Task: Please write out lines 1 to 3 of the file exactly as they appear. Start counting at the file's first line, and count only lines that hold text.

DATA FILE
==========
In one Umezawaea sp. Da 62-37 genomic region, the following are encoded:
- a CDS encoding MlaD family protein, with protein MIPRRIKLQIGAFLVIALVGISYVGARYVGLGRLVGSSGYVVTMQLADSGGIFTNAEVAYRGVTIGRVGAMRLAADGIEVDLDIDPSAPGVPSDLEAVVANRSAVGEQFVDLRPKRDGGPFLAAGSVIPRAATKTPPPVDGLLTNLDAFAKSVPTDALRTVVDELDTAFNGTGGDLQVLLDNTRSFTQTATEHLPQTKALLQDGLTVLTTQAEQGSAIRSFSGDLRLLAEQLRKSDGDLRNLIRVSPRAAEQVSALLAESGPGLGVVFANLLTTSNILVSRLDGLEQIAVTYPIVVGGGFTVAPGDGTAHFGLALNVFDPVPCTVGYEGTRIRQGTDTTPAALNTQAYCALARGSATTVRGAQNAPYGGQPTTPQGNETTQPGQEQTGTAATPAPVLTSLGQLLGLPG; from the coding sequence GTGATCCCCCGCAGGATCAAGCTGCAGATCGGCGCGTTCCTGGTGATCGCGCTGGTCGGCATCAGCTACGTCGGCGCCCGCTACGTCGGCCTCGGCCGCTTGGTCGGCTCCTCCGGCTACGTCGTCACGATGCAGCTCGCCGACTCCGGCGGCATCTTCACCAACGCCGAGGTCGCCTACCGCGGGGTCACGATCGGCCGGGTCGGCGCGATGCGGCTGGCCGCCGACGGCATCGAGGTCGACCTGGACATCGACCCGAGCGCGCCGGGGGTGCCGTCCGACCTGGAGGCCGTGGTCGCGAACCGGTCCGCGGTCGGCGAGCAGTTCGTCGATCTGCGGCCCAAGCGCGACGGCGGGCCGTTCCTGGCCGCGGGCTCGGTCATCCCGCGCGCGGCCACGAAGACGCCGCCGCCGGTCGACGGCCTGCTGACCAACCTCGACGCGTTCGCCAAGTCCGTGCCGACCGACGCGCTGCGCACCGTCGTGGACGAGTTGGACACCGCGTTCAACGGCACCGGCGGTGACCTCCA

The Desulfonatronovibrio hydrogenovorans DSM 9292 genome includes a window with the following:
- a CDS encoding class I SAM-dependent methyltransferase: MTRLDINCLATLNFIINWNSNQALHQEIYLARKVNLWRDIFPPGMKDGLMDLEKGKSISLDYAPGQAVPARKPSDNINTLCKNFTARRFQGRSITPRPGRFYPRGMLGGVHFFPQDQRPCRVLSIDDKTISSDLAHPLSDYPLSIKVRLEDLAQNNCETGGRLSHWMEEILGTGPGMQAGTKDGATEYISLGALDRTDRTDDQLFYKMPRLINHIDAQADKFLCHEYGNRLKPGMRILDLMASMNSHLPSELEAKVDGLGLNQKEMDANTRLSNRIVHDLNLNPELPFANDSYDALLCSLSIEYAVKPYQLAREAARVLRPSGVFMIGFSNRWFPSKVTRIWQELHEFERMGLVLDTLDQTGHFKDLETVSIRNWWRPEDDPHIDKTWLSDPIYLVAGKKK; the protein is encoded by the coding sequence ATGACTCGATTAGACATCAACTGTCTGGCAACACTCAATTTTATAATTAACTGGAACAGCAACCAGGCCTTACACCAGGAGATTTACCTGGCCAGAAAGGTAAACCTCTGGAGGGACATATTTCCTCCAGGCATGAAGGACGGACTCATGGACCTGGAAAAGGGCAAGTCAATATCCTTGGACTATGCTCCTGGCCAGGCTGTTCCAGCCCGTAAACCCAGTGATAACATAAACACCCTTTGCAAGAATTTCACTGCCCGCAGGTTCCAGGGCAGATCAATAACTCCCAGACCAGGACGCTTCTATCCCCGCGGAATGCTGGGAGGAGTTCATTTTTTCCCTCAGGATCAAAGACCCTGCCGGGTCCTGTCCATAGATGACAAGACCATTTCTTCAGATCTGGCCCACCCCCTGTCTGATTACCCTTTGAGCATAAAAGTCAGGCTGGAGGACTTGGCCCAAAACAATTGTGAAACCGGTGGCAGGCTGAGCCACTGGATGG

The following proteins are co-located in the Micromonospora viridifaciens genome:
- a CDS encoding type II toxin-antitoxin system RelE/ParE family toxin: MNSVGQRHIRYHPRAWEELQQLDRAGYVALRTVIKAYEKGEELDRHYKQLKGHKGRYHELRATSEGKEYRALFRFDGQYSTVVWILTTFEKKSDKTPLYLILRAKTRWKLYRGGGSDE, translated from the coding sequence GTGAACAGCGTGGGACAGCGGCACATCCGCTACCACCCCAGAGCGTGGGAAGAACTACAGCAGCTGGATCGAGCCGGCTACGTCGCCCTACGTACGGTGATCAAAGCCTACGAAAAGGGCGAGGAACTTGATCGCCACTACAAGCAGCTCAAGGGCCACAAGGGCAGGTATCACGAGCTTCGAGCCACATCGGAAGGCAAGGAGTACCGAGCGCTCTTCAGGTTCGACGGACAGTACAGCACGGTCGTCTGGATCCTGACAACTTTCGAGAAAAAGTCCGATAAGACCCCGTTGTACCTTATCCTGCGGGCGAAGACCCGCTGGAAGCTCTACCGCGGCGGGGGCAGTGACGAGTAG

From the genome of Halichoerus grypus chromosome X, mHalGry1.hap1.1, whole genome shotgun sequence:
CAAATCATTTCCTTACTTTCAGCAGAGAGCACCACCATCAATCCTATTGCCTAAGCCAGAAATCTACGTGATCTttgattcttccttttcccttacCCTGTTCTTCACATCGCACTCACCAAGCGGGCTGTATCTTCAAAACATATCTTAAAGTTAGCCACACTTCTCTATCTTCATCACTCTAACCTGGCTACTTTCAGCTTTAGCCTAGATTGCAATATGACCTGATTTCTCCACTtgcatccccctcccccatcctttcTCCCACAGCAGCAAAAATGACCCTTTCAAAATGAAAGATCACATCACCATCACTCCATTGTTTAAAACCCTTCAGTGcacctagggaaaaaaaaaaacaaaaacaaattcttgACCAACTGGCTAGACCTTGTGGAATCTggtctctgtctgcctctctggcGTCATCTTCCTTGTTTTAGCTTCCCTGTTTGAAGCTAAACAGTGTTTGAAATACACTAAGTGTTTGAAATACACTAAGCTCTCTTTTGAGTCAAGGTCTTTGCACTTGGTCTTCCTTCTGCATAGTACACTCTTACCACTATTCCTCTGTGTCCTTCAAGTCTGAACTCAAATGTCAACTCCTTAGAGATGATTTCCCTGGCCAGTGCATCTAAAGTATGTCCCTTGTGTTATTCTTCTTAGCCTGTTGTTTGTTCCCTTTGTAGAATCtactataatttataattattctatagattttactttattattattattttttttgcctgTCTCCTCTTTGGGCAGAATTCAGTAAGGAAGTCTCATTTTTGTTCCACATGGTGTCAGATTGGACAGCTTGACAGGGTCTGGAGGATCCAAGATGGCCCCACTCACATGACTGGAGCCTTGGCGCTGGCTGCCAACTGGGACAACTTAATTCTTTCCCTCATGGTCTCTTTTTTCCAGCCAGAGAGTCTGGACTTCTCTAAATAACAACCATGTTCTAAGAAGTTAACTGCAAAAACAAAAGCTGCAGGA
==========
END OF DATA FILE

In one Umezawaea sp. Da 62-37 genomic region, the following are encoded:
- a CDS encoding MlaD family protein, with protein MIPRRIKLQIGAFLVIALVGISYVGARYVGLGRLVGSSGYVVTMQLADSGGIFTNAEVAYRGVTIGRVGAMRLAADGIEVDLDIDPSAPGVPSDLEAVVANRSAVGEQFVDLRPKRDGGPFLAAGSVIPRAATKTPPPVDGLLTNLDAFAKSVPTDALRTVVDELDTAFNGTGGDLQVLLDNTRSFTQTATEHLPQTKALLQDGLTVLTTQAEQGSAIRSFSGDLRLLAEQLRKSDGDLRNLIRVSPRAAEQVSALLAESGPGLGVVFANLLTTSNILVSRLDGLEQIAVTYPIVVGGGFTVAPGDGTAHFGLALNVFDPVPCTVGYEGTRIRQGTDTTPAALNTQAYCALARGSATTVRGAQNAPYGGQPTTPQGNETTQPGQEQTGTAATPAPVLTSLGQLLGLPG; from the coding sequence GTGATCCCCCGCAGGATCAAGCTGCAGATCGGCGCGTTCCTGGTGATCGCGCTGGTCGGCATCAGCTACGTCGGCGCCCGCTACGTCGGCCTCGGCCGCTTGGTCGGCTCCTCCGGCTACGTCGTCACGATGCAGCTCGCCGACTCCGGCGGCATCTTCACCAACGCCGAGGTCGCCTACCGCGGGGTCACGATCGGCCGGGTCGGCGCGATGCGGCTGGCCGCCGACGGCATCGAGGTCGACCTGGACATCGACCCGAGCGCGCCGGGGGTGCCGTCCGACCTGGAGGCCGTGGTCGCGAACCGGTCCGCGGTCGGCGAGCAGTTCGTCGATCTGCGGCCCAAGCGCGACGGCGGGCCGTTCCTGGCCGCGGGCTCGGTCATCCCGCGCGCGGCCACGAAGACGCCGCCGCCGGTCGACGGCCTGCTGACCAACCTCGACGCGTTCGCCAAGTCCGTGCCGACCGACGCGCTGCGCACCGTCGTGGACGAGTTGGACACCGCGTTCAACGGCACCGGCGGTGACCTCCA

The Desulfonatronovibrio hydrogenovorans DSM 9292 genome includes a window with the following: